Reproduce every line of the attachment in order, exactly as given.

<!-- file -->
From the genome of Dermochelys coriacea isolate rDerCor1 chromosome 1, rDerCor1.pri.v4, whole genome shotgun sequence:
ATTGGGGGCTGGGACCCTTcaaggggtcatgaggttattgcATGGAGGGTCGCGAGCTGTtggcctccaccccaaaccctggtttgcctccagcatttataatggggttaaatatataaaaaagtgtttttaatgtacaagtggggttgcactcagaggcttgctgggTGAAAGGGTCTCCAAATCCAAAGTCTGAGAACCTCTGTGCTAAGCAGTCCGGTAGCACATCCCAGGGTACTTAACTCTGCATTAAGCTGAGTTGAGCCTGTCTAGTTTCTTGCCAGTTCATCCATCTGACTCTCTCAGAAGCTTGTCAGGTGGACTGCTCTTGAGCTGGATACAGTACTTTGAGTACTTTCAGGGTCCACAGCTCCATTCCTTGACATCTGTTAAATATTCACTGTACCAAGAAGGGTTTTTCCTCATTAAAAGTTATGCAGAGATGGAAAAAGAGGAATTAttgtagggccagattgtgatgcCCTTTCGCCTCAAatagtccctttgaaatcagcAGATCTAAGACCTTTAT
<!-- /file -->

From the genome of Dermochelys coriacea isolate rDerCor1 chromosome 1, rDerCor1.pri.v4, whole genome shotgun sequence:
ATTGGGGGCTGGGACCCTTcaaggggtcatgaggttattgcATGGAGGGTCGCGAGCTGTtggcctccaccccaaaccctggtttgcctccagcatttataatggggttaaatatataaaaaagtgtttttaatgtacaagtggggttgcactcagaggcttgctgggTGAAAGGGTCTCCAAATCCAAAGTCTGAGAACCTCTGTGCTAAGCAGTCCGGTAGCACATCCCAGGGTACTTAACTCTGCATTAAGCTGAGTTGAGCCTGTCTAGTTTCTTGCCAGTTCATCCATCTGACTCTCTCAGAAGCTTGTCAGGTGGACTGCTCTTGAGCTGGATACAGTACTTTGAGTACTTTCAGGGTCCACAGCTCCATTCCTTGACATCTGTTAAATATTCACTGTACCAAGAAGGGTTTTTCCTCATTAAAAGTTATGCAGAGATGGAAAAAGAGGAATTAttgtagggccagattgtgatgcCCTTTCGCCTCAAatagtccctttgaaatcagcAGATCTAAGACCTTTAT